The research I'll point out today is interesting, but should probably be filed away for later consideration once the mechanisms involved are better understood. Researchers have found that delivering the gut microbes of young killifish to older killifish extends the life span of those older fish. This has echoes of parabiosis experiments in mice, linking younger and older animals together, in the sense that it might shine some light on the impact of specific changes that occur over the course of aging. The study takes place in the broader context of recent data that suggests the microbial population of the gut changes significantly with aging, and that gut microbes have a fair-sized influence on health. This might be via modulation of nutrient update, already an important factor in the life span of short-lived species, via interaction with the immune system, or via any number of other still poorly explored or yet to be cataloged mechanisms. It is a young area of research, with a great deal left to explore.
Is the research community likely to generate methods of manipulating the mammalian gut microbiome that produce better results for human long-term health than, say, calorie restriction or exercise? Outside of fixing a range of uncommon medical conditions that turn out to be due entirely or in large part to errant microbes in the gut, I'd say large gains in human healthspan are not all that plausible. There are already a great many ways to influence the gut microbiome, including the aforementioned practice of calorie restriction, and the observed impact of these strategies puts some limits on what it is plausible to expect from a more rigorous, informed, and technologically assisted adjustment of this microbial population. As always, when looking at these results bear in mind that short-lived species have a far greater plasticity of longevity - when compared against humans - when it comes to this sort of intervention. Methods such as calorie restriction, that extend life in mice by 40% or more, are certainly nowhere near as beneficial in humans.
It may not be the most appetizing way to extend life, but researchers have shown for the first time that older fish live longer after they consumed microbes from the poo of younger fish. So-called 'young blood' experiments that join the circulatory systems of two rats - one young and the other old - have found that factors coursing through the veins of young rodents can improve the health and longevity of older animals. But the new first-of-its-kind study examined the effects of 'transplanting' gut microbiomes on longevity. It is anticipated that scientists will test whether such microbiome transplants can extend lifespan in other animals.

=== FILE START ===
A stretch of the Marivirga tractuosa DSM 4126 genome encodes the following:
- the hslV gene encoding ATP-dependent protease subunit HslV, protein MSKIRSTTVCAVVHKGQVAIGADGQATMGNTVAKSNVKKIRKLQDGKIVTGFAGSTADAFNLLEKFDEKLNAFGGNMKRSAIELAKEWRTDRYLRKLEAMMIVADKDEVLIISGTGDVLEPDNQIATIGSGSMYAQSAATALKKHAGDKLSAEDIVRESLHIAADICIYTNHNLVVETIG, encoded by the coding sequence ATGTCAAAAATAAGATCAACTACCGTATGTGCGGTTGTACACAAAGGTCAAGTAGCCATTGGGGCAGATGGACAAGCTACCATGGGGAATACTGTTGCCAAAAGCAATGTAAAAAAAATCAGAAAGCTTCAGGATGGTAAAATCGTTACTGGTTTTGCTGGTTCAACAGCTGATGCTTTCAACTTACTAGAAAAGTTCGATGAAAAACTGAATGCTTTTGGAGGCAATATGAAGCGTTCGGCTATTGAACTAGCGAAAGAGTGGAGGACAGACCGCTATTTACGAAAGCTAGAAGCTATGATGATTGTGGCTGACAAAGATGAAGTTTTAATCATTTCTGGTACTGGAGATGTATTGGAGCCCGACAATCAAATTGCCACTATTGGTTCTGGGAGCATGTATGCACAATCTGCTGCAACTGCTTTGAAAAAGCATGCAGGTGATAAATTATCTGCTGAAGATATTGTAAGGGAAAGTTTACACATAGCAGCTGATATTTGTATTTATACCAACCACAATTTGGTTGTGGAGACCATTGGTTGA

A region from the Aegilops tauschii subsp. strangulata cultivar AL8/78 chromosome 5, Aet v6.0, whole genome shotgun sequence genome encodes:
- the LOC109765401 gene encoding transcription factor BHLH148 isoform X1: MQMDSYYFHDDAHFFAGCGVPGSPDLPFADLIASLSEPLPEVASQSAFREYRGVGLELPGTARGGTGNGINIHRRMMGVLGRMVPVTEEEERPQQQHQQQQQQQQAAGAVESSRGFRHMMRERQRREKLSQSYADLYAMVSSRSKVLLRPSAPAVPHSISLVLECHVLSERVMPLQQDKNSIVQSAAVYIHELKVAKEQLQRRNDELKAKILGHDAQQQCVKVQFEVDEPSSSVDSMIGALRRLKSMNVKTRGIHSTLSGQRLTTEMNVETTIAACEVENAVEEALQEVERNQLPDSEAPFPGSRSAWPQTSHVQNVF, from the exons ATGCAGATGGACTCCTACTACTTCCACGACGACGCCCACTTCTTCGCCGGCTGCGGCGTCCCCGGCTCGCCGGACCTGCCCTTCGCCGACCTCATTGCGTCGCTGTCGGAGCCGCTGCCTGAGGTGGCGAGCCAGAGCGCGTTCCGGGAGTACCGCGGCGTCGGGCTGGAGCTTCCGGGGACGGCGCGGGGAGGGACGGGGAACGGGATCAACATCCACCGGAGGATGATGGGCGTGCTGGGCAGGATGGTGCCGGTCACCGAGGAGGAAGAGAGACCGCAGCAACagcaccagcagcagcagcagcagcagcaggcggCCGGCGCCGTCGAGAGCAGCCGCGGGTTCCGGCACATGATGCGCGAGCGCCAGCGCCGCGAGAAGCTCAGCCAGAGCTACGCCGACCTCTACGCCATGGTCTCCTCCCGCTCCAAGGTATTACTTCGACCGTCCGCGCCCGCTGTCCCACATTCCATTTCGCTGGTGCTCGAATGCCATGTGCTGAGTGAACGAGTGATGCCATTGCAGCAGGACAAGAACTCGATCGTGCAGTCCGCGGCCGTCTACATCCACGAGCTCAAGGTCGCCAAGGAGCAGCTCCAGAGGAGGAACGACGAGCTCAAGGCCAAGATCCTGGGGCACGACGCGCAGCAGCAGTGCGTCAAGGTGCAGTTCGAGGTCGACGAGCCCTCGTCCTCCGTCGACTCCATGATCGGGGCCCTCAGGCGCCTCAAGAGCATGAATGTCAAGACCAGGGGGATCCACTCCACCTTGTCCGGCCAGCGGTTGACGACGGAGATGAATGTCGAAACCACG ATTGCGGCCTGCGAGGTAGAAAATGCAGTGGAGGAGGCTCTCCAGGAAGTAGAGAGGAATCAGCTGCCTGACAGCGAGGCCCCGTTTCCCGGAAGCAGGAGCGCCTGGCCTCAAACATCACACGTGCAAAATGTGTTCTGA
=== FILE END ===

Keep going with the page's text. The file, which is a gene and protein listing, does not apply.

Life is fleeting for killifish, one of the shortest-lived vertebrates on Earth: the fish hits sexual maturity at three weeks old and dies within a few months. Previous studies have hinted at a link between the microbiome and ageing in a range of animals. As they age, humans and mice tend to lose some of the diversity in their microbiomes, developing a more uniform community of gut microbes, with once-rare and pathogenic species rising to dominance in older individuals. The same pattern holds true in killifish, whose gut microbiomes at a young age are nearly as diverse as those of mice and humans.
To test whether the changes in the microbiome had a role in ageing, researchers 'transplanted' the gut microbes from 6-week-old killifish into middle-aged 9.5-week-old fish. They first treated the middle-aged fish with antibiotics to clear out their gut flora, then placed them in a sterile aquarium containing the gut contents of young fish for 12 hours. Killifish don't usually eat faeces, but they would probe and bite at the gut contents to see whether it was food, ingesting microbes in the process. The transplanted microbes successfully recolonized the guts of the fish that received them, the team found. At 16 weeks of age, the gut microbiomes of middle-aged fish that received 'young microbes' still resembled those of 6-week-old fish.
The young microbiome 'transplant' also had dramatic effects on the longevity of fish that got them: their median lifespans were 41% longer than fish exposed to microbes from middle-aged animals, and 37% longer than fish that received no treatment (antibiotics alone also lengthened lifespan, but to a lesser extent). And at 16 weeks - old age, by killifish standards - the individuals that received young gut microbes darted around their tanks more frequently than other elderly fish, with activity levels more like 6-week-old fish. By contrast, gut microbes from older fish had no effect on the lifespans of younger fish. Exactly how microbes influence lifespan is hazy. "The challenge with all of these experiments is going to be to dissect the mechanism. I expect it will be very complex."
Gut bacteria occupy the interface between the organism and the external environment, contributing to homeostasis and disease. Yet, the causal role of the gut microbiota during host aging is largely unexplored. Here, using the African turquoise killifish (Nothobranchius furzeri), a naturally short-lived vertebrate, we show that the gut microbiota plays a key role in modulating vertebrate life span. Recolonizing the gut of middle-age individuals with bacteria from young donors resulted in life span extension and delayed behavioral decline. This intervention prevented the decrease in microbial diversity associated with host aging and maintained a young-like gut bacterial community, characterized by overrepresentation of the key genera Exiguobacterium, Planococcus, Propionigenium and Psychrobacter. Our findings demonstrate that the natural microbial gut community of young individuals can causally induce long-lasting beneficial systemic effects that lead to life span extension in a vertebrate model.